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end
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end
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def destroy
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# sorcery helper which logouts the user
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logout
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redirect_to root_path, notice: 'You are signed out'
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end
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end

Congrats! You have a passwordless authentication

Final touches - UsersController and user views

Let's finish this article by actually doing something with the passwordless auth.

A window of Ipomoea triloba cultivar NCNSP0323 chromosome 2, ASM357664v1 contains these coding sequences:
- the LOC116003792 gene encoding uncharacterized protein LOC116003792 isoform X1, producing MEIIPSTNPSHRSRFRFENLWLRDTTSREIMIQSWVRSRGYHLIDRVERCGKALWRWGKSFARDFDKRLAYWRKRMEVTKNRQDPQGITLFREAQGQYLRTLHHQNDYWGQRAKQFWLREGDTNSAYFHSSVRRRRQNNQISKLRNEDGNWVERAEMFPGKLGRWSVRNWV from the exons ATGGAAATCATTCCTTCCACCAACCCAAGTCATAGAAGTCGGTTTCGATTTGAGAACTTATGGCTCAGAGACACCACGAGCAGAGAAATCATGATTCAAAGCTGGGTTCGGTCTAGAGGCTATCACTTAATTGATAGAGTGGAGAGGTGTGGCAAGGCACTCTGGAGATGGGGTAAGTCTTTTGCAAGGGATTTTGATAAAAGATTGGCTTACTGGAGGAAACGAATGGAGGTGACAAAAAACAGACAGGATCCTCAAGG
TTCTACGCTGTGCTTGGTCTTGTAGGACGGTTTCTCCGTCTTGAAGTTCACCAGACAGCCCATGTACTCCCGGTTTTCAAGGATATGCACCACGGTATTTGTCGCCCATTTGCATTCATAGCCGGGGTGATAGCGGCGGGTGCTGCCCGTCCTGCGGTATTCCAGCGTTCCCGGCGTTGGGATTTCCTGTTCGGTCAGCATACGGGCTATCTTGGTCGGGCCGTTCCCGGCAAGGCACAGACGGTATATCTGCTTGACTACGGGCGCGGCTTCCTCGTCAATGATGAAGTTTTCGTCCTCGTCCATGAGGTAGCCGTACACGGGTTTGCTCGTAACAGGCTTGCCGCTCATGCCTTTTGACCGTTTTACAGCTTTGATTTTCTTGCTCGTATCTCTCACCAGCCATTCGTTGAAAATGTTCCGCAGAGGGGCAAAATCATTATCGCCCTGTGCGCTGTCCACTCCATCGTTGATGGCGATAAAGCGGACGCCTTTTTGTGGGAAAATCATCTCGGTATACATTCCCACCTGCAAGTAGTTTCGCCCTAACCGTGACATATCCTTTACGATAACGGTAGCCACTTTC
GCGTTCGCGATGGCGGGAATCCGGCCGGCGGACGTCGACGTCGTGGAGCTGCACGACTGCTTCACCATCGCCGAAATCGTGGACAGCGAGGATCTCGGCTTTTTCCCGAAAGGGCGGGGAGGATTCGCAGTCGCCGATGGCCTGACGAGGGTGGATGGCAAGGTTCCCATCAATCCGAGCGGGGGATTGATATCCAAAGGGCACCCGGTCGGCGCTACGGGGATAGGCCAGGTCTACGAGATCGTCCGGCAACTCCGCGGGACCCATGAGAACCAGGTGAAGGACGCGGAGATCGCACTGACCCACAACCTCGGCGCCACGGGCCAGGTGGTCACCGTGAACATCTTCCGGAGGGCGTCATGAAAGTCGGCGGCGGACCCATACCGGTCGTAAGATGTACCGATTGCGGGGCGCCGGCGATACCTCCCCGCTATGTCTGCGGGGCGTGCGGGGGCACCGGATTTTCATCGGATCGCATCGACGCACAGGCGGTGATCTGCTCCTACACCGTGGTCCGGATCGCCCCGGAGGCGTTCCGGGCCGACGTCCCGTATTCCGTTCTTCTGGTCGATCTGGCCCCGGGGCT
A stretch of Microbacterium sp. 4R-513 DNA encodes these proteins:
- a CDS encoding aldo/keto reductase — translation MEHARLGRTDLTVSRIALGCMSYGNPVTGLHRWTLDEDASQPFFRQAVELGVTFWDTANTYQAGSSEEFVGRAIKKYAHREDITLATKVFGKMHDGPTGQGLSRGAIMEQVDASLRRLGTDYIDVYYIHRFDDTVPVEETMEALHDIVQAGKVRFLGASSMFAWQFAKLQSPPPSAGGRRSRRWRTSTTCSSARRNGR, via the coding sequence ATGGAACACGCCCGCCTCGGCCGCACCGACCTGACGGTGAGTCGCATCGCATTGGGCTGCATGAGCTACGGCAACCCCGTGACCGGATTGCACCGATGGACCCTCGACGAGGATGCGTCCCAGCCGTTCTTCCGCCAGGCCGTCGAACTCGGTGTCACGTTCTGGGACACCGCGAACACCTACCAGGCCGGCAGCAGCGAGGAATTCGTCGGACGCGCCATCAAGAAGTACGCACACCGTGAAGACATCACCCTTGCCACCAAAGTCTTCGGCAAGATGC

Update your UsersController which allows us to update the user name.

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class UsersController < ApplicationController
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before_action :require_login, only: [:edit, :update]
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def index
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end
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def edit
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end
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def update
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current_user.update! user_params
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redirect_to root_path
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end
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private
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def user_params